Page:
A mentor animator blocks out each scene, providing the major poses and timing, the key frames. The scene is then handed over to an assistant animator to finish and polish, in much the same way as inbetweeners for traditional animation. The assistant adjusts the motion arcs, easing in and out, makes sure feet are solid on the floor, etc. The assistant can also animate the secondary motions, the ones not important to the acting and story such as tails, ears, clothes, etc.

Benefits to Experienced Animators

The benefit to the mentor animator is they can easily oversee the work being done by the assistant, ensuring the overall quality of the scene. By not having to do the repetitive work in polishing a shot, an experienced animator can get twice as many shots done, and the completed shots in the show will have a more consistent style and level of quality. And let’s face it, half the fun of having an apprentice is that they have to do the crap jobs that you had to do when you were an apprentice, or learning your craft.

Benefits to Inexperienced Animators

The benefit to the assistant animator is they would get solid practice in while observing first hand, and learning from, the acting, posing and timing created by the mentor, a much faster way to learn. Over time the mentor would give the assistant more responsibility and occasionally entire shots. Eventually each assistant would demonstrate the skill necessary to advance to become a stand alone animator or even a mentor themselves. At this point 2 more assistants could be employed, or the original mentor can move on to another project leaving his original assistant to gain experience as a mentor on a familiar project before themselves moving on to new projects.

Benefits to Studios

The benefit to the studio is they can maintain a higher overall quality of animation with fewer experienced animators. Together a mentor and apprentice can equal the speed and quality of 2 experienced animators, at a lower cost. It creates tighter bonds within the animation teams. It creates a training ground for new animators, an important requirement for all animation studios, and newly hired animators will learn the art of animation, or the specific style of the show, much more quickly. The only way for an inexperienced animator to learn from their more experienced colleagues is to look at shots in their own time or at the expense of their own productivity. As an assistant, it’s part of the job so it enhances their productivity.


With so many benefits it’s hard to see why the master and apprentice relationship isn’t fully utilized in animation today. I believe it should be at the heart of every animation studio, and can just as easily be implemented into other disciplines such as modeling and compositing with similar benefits.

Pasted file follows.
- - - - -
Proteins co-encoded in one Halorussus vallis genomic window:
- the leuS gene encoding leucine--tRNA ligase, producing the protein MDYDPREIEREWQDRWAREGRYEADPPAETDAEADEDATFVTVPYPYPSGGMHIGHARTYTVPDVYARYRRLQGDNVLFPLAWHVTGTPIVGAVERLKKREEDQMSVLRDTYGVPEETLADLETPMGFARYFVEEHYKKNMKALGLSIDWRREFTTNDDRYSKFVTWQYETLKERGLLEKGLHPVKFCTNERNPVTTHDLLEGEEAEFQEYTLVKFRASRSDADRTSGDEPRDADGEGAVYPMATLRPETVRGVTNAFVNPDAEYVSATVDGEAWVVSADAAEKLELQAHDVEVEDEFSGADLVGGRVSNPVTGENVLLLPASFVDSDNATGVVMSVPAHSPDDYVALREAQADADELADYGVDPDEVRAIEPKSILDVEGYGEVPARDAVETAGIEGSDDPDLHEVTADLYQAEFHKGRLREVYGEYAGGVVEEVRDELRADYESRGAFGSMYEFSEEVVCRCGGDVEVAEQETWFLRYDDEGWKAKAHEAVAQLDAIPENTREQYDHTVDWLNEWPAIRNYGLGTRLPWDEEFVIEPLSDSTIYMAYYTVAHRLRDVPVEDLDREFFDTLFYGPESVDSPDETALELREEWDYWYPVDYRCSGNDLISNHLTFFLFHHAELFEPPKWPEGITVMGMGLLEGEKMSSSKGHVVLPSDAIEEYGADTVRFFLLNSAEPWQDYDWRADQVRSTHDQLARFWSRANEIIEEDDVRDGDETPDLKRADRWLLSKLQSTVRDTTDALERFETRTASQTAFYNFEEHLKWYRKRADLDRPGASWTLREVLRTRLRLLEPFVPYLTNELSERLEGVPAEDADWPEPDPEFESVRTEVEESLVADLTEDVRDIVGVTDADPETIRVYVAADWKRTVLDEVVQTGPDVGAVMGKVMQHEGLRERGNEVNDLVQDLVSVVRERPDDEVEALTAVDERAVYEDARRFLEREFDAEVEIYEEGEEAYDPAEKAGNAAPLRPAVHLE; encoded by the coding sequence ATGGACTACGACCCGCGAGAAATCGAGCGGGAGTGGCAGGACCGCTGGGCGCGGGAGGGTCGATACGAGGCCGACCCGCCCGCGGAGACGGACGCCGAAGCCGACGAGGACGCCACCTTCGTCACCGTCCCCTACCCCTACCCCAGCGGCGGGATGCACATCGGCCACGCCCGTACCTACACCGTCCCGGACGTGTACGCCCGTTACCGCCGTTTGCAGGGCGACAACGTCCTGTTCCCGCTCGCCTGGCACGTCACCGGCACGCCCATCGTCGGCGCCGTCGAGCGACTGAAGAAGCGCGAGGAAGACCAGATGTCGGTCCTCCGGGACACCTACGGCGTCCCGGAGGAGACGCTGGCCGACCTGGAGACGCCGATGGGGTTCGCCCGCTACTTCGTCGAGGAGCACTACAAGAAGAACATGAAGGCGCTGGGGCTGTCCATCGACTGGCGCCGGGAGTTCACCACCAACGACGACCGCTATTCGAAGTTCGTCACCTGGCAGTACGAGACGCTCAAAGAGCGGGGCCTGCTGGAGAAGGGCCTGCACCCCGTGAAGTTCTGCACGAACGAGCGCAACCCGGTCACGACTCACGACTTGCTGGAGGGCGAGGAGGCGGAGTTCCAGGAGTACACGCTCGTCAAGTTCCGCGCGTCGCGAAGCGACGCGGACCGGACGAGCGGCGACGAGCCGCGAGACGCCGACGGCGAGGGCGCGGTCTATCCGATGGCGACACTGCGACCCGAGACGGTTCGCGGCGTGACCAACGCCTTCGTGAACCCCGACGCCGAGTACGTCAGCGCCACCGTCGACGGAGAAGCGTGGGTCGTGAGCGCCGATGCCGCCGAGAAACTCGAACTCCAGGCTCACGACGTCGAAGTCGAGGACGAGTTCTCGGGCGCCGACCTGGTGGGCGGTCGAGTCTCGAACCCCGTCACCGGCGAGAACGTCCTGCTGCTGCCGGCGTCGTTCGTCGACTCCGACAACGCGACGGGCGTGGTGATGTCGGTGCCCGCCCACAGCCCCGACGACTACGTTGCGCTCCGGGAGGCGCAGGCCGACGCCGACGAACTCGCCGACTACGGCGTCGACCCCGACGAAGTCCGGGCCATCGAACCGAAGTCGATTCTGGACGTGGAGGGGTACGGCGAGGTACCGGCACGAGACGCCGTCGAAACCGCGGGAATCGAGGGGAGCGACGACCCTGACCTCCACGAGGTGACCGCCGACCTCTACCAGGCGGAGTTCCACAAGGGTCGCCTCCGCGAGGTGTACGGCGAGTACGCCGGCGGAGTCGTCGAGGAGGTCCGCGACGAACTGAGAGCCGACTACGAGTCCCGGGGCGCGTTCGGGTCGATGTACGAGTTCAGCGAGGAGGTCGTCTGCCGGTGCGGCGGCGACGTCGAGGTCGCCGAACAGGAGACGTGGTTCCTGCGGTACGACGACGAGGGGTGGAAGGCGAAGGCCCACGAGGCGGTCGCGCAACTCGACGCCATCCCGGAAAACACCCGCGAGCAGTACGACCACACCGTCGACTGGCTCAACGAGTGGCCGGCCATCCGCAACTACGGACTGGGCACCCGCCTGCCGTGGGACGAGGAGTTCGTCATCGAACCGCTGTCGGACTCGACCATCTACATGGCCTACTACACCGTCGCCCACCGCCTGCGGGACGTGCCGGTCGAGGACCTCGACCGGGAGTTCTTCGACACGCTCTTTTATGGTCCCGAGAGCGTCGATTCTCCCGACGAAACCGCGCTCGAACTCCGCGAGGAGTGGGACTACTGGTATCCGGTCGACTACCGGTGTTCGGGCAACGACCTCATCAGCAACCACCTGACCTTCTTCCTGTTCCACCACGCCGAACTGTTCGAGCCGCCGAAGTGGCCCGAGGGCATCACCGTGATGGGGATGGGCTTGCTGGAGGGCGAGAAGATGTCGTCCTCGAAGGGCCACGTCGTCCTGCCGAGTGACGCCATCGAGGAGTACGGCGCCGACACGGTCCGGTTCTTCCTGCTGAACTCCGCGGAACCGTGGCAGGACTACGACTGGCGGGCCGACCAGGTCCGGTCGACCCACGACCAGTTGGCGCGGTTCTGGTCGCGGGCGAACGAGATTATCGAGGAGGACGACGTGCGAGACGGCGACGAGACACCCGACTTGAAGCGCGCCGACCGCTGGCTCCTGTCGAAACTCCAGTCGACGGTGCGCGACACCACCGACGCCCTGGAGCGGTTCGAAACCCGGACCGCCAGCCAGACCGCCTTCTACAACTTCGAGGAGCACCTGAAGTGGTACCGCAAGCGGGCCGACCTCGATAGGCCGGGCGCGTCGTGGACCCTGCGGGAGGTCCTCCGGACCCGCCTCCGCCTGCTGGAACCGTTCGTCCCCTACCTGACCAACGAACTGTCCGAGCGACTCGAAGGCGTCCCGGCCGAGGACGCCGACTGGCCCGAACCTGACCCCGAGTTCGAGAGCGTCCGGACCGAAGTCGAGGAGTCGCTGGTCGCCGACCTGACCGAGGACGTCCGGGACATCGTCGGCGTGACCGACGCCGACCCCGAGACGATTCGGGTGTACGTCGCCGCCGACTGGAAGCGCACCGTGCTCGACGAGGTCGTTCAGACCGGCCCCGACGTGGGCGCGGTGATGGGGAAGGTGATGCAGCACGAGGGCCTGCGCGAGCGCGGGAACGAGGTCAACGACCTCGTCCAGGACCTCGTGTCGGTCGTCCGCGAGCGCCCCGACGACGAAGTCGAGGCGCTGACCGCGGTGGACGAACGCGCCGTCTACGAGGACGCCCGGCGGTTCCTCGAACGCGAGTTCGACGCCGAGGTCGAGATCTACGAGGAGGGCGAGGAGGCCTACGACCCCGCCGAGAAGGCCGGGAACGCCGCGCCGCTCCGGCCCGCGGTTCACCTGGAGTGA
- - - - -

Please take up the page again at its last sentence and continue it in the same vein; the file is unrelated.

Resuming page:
I’d love to know what you think. Do you think this could work for your studio or animation team, or have you already implemented a similar workflow?

  • Mark R

    As someone hoping to change work fields and someday work in animation, this is good inside info. Are they saving money by hiring less people? Is this across the board or do you know of any companies doing it the old way?

  • how interesting, I work with an autistic adult who makes great artwork on his PC thats his website which Ive put together. Years ago we studied lightwave 5.5 and recently he has bought lightwave 9.2, but in the interim years, there is no one left in Canberra teaching lightwave, theyve all gone to Studio Max and have a large complex. My client isnt interested in learning 3DStudio Max….anyway, I have just discovered your books which we will purchase and see if it gives us some head way. At present he has created a giant panda, but we dont know how to animate it, so the idea of a mentor is very appealing.

  • Thanks Karyn,

    I’d love to see his work, do you have a link for his website? (Edit: I see the link now)

    Please let me know how he goes with the books, and if he has any questions or problems don’t hesitate to send me an email.


  • Paul Couvela

    Excellent thoughts, Jonny. I’d be interested to hear how you’ve gone about implementing this approach in productions you’ve worked on.

  • Thanks Paul, I’ll write that down to do for another post.